Module 5: Management and Prevention of Disease Outbreaks

Quarantine of Exposed Animals

The benefit of isolating sick animals for disease containment is undermined if asymptomatic exposed animals remain in the general population. Exposed animals may not yet be ill because:

  • They are in the preclinical incubation period of infection
  • They have a subclinical infection
  • They were not exposed to a high enough dose of the pathogen to become infected
  • They are not infected due to immunity

Because their infection status is unknown, all exposed animals, either by direct contact or fomite contact, are considered an infectious risk and quarantined to protect other animals from exposure. Ideally, the exposed animals should be consolidated to a housing area that is physically separated from other areas where unexposed animals are housed.

The quarantine time is equal to the pathogen’s maximum incubation period. There should be no animals in and no animals out until the quarantine period expires or infection status is determined by diagnostic testing.

Pathogen Incubation Periods

Pathogen Incubation period
CDV 2 wk
H3N8 CIV <1 wk
H3N2 CIV <1 wk
CnPnV <1 wk
CPV ≤10 days
FPV ≤10 days
FHV ≤1 wk
FCV ≤1 wk
M. canis (ringworm) ≤2 wk
Strep zoo ≤1 wk
Sign placed on the door of a quarantine room that states “STOP STAFF ONLY QUARANTINE ROOM - CANINE INFLUENZA”
CIV quarantine sign

The short incubation period for the canine and feline respiratory and parvoviral pathogens contributes to the feasibility of implementing a quarantine for most shelters. The longer quarantine period of 2 weeks for CDV may not be manageable for some shelters.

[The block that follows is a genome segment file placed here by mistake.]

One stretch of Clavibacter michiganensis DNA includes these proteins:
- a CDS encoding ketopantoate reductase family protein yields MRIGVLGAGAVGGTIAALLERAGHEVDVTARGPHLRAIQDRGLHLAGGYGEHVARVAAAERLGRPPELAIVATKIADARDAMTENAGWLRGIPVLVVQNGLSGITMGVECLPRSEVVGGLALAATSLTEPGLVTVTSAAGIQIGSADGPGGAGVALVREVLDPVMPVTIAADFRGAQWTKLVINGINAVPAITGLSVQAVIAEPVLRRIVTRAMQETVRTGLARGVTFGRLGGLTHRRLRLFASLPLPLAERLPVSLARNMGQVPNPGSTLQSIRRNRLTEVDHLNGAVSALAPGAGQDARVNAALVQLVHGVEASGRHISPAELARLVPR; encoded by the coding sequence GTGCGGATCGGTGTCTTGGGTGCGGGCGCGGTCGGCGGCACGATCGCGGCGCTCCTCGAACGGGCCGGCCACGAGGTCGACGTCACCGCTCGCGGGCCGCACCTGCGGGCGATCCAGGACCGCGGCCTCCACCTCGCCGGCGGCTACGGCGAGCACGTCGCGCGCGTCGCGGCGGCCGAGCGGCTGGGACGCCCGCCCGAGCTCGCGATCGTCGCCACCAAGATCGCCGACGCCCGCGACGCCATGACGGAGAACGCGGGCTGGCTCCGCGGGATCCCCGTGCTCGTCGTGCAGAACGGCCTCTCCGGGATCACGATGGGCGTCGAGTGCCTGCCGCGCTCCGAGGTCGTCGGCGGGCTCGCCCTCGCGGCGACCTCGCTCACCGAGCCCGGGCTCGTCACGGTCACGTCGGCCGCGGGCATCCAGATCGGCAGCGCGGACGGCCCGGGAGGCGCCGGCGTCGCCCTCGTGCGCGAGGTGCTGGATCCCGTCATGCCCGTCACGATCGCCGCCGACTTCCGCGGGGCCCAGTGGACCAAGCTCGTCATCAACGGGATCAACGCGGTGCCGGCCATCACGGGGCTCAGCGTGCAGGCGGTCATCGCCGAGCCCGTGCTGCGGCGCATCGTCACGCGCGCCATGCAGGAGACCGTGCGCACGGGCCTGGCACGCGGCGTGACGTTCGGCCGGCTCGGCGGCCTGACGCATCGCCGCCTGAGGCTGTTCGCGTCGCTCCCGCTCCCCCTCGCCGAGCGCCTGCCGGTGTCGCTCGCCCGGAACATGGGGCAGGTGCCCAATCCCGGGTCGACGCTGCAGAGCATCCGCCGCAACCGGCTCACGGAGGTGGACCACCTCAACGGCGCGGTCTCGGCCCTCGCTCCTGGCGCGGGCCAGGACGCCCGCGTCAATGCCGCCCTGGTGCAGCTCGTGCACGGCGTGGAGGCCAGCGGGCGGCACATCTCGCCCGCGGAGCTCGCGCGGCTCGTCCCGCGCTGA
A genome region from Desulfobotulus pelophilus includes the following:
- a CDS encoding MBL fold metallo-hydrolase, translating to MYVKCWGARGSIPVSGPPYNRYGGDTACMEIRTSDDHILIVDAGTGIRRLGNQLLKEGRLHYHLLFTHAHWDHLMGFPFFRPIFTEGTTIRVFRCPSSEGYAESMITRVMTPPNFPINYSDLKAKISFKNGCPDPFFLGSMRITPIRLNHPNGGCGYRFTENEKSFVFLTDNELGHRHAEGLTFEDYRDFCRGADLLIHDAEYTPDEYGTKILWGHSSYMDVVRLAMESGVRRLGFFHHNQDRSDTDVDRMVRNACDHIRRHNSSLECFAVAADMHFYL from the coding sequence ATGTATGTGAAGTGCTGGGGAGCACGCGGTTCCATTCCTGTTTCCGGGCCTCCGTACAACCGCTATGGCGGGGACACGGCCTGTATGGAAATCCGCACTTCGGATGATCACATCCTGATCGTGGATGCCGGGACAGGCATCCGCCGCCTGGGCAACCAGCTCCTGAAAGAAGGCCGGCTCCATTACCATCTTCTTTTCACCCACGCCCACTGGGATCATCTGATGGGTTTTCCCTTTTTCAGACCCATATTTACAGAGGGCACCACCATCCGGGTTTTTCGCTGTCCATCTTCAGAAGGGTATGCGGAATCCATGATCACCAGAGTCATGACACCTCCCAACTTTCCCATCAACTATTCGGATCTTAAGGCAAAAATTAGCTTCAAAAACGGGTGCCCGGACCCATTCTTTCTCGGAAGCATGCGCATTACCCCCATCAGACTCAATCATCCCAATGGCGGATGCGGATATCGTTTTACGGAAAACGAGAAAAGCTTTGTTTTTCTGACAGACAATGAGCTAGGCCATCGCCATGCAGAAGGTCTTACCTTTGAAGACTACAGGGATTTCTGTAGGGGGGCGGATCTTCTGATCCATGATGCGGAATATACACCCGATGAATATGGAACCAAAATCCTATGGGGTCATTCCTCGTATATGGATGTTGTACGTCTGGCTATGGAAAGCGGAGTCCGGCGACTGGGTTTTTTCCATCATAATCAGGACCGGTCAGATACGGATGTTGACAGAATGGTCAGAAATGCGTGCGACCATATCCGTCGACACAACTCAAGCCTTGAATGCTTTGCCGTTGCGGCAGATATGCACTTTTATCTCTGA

Quarantined animals should be monitored twice daily for clinical signs. Sick animals should be promptly moved to isolation and the quarantine clock re-started for the remaining animals since there was a new exposure. Re-starting the quarantine clock with each new exposure results in much longer stays in quarantine.

An effectively conducted quarantine can save lives, boost staff morale, build a positive image for the shelter, and enlist public support. However, one of the foremost challenges of quarantining exposed animals in the shelter is the enormous strain it places on housing capacity and staff, especially when the quarantine periods are extended for weeks. In addition to the segregated housing for sick animals and for exposed animals, the shelter still needs somewhere to house unexposed animals and animals that must be admitted during the outbreak response. Is there a way to relieve this strain on housing capacity and staff by releasing animals from quarantine sooner?


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